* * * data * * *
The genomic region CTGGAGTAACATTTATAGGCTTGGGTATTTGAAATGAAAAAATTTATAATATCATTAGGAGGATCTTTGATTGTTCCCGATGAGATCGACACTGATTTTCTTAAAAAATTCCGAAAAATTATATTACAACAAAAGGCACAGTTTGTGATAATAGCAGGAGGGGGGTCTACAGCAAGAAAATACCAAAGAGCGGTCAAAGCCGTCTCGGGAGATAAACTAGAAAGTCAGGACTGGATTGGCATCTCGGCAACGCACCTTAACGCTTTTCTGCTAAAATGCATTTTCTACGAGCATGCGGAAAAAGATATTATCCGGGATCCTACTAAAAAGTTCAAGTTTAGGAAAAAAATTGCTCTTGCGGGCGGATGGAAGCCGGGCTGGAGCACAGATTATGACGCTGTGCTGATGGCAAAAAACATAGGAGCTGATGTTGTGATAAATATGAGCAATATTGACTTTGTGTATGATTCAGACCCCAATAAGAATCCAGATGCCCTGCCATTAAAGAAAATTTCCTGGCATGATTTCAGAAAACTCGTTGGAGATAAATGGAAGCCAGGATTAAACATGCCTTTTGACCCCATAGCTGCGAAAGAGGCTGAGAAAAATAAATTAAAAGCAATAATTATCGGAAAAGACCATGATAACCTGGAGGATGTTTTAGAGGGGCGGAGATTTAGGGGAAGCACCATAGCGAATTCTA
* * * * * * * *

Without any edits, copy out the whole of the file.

The genomic region CTGGAGTAACATTTATAGGCTTGGGTATTTGAAATGAAAAAATTTATAATATCATTAGGAGGATCTTTGATTGTTCCCGATGAGATCGACACTGATTTTCTTAAAAAATTCCGAAAAATTATATTACAACAAAAGGCACAGTTTGTGATAATAGCAGGAGGGGGGTCTACAGCAAGAAAATACCAAAGAGCGGTCAAAGCCGTCTCGGGAGATAAACTAGAAAGTCAGGACTGGATTGGCATCTCGGCAACGCACCTTAACGCTTTTCTGCTAAAATGCATTTTCTACGAGCATGCGGAAAAAGATATTATCCGGGATCCTACTAAAAAGTTCAAGTTTAGGAAAAAAATTGCTCTTGCGGGCGGATGGAAGCCGGGCTGGAGCACAGATTATGACGCTGTGCTGATGGCAAAAAACATAGGAGCTGATGTTGTGATAAATATGAGCAATATTGACTTTGTGTATGATTCAGACCCCAATAAGAATCCAGATGCCCTGCCATTAAAGAAAATTTCCTGGCATGATTTCAGAAAACTCGTTGGAGATAAATGGAAGCCAGGATTAAACATGCCTTTTGACCCCATAGCTGCGAAAGAGGCTGAGAAAAATAAATTAAAAGCAATAATTATCGGAAAAGACCATGATAACCTGGAGGATGTTTTAGAGGGGCGGAGATTTAGGGGAAGCACCATAGCGAATTCTA